Surveillance video at the scene gave probable cause to believe that defendant’s pickup truck was involved in a shooting, and other physical evidence of the shooting hadn’t yet been found. “The address for Flournoy and Davis was a different unit … Continue reading
The search warrant authorized a search of a safe in a house even though the room it was in wasn’t occupied by the target of the search. The search warrant wasn’t stale because the drug activities it refers to were … Continue reading
The City of Springfield mask ordinance does not violate, inter alia, the Fourth Amendment right to privacy. Shelton v. City of Springfield, 6:20-cv-03258 (W.D. Mo. Sept. 2, 2020). “In specifically detailing the criminal conduct under investigation, the search warrants provide … Continue reading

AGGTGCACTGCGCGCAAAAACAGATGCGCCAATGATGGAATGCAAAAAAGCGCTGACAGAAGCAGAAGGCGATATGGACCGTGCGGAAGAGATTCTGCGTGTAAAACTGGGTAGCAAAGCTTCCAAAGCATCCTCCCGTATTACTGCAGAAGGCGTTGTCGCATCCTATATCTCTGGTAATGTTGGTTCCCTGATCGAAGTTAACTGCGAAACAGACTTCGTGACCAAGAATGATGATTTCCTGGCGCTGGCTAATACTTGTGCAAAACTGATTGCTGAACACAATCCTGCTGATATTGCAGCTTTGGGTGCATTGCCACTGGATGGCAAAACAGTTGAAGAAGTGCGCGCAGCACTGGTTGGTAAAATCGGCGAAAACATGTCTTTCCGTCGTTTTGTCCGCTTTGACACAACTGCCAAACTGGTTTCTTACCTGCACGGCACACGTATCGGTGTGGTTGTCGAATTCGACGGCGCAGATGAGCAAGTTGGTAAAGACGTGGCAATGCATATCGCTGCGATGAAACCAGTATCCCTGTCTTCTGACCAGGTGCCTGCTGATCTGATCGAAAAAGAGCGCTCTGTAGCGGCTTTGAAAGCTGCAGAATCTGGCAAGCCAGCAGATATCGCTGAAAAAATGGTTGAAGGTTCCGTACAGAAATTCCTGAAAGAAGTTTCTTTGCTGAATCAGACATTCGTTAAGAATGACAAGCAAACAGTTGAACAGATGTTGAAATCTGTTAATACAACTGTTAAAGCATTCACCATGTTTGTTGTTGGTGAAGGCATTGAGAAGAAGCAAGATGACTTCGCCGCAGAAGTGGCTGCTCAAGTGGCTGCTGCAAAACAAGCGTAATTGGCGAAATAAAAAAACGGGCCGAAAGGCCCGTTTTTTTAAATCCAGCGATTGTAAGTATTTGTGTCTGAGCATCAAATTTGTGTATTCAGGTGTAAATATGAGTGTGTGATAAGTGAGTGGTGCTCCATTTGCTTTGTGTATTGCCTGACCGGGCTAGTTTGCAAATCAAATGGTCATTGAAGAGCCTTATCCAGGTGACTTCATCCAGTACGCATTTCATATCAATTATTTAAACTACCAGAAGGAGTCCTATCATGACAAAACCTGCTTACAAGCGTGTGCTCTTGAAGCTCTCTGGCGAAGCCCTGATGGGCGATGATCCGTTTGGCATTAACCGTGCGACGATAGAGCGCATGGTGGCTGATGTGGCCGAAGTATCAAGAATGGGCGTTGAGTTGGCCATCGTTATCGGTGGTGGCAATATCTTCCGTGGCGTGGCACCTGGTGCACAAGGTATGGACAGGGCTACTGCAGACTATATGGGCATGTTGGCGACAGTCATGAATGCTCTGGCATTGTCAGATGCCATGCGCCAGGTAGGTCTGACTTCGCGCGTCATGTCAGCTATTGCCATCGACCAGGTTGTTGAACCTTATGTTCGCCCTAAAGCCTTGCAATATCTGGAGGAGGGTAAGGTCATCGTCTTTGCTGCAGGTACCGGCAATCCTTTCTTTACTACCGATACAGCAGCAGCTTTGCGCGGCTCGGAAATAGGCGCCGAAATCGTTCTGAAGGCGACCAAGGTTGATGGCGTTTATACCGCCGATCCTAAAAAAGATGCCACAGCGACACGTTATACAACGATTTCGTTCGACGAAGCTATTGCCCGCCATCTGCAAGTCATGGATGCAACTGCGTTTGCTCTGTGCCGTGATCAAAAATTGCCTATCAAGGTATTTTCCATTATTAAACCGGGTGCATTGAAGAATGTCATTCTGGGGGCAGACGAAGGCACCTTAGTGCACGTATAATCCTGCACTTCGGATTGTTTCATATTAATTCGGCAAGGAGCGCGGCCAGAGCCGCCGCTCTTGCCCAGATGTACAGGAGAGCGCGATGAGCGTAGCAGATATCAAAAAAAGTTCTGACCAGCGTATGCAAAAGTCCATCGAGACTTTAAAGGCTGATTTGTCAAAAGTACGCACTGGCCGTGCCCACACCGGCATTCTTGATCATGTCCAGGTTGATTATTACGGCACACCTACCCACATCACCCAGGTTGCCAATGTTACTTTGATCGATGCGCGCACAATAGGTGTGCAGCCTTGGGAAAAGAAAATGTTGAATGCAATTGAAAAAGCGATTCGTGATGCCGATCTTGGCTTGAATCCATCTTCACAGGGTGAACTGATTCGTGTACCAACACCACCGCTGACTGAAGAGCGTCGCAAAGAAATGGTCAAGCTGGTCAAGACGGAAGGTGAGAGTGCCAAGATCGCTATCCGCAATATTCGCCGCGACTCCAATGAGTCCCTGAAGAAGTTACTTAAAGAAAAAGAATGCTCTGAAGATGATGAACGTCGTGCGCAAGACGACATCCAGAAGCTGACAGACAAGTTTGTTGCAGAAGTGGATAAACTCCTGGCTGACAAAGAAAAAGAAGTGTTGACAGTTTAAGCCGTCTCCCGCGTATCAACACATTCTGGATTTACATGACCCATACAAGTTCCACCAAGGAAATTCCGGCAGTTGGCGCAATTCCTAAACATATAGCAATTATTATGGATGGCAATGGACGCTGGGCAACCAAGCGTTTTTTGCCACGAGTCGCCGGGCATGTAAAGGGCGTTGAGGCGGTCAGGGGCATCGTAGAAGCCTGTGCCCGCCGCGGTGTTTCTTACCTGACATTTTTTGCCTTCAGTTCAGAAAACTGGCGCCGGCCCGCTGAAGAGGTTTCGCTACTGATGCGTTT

The search of defendant’s cell phone did not unreasonably exceed the search warrant for it which was necessarily broad. “As a threshold matter, the search did not exceed the scope of the warrant. Without contesting the validity of the warrant … Continue reading
“Based on these facts, it was not unreasonable for law enforcement to believe there was probable cause that evidence of the scheme would be found at Traore’s residence nearly a year after the bank account was last accessed from his … Continue reading